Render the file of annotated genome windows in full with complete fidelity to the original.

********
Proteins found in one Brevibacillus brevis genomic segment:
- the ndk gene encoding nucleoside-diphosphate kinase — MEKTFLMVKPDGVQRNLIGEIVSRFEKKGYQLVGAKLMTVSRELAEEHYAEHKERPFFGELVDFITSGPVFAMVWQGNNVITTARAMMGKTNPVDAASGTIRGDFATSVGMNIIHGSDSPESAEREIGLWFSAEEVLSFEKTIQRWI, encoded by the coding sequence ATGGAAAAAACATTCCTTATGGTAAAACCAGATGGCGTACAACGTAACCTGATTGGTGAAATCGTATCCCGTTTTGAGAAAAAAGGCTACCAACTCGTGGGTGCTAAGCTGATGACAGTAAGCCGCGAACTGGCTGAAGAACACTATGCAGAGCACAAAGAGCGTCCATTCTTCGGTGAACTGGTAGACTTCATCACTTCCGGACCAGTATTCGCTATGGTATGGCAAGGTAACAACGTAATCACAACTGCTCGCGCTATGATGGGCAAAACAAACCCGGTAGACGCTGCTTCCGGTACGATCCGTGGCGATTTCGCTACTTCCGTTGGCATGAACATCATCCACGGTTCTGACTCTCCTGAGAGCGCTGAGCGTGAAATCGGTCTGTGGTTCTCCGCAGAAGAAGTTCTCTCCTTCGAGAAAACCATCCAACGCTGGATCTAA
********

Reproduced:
Proteins found in one Brevibacillus brevis genomic segment:
- the ndk gene encoding nucleoside-diphosphate kinase — MEKTFLMVKPDGVQRNLIGEIVSRFEKKGYQLVGAKLMTVSRELAEEHYAEHKERPFFGELVDFITSGPVFAMVWQGNNVITTARAMMGKTNPVDAASGTIRGDFATSVGMNIIHGSDSPESAEREIGLWFSAEEVLSFEKTIQRWI, encoded by the coding sequence ATGGAAAAAACATTCCTTATGGTAAAACCAGATGGCGTACAACGTAACCTGATTGGTGAAATCGTATCCCGTTTTGAGAAAAAAGGCTACCAACTCGTGGGTGCTAAGCTGATGACAGTAAGCCGCGAACTGGCTGAAGAACACTATGCAGAGCACAAAGAGCGTCCATTCTTCGGTGAACTGGTAGACTTCATCACTTCCGGACCAGTATTCGCTATGGTATGGCAAGGTAACAACGTAATCACAACTGCTCGCGCTATGATGGGCAAAACAAACCCGGTAGACGCTGCTTCCGGTACGATCCGTGGCGATTTCGCTACTTCCGTTGGCATGAACATCATCCACGGTTCTGACTCTCCTGAGAGCGCTGAGCGTGAAATCGGTCTGTGGTTCTCCGCAGAAGAAGTTCTCTCCTTCGAGAAAACCATCCAACGCTGGATCTAA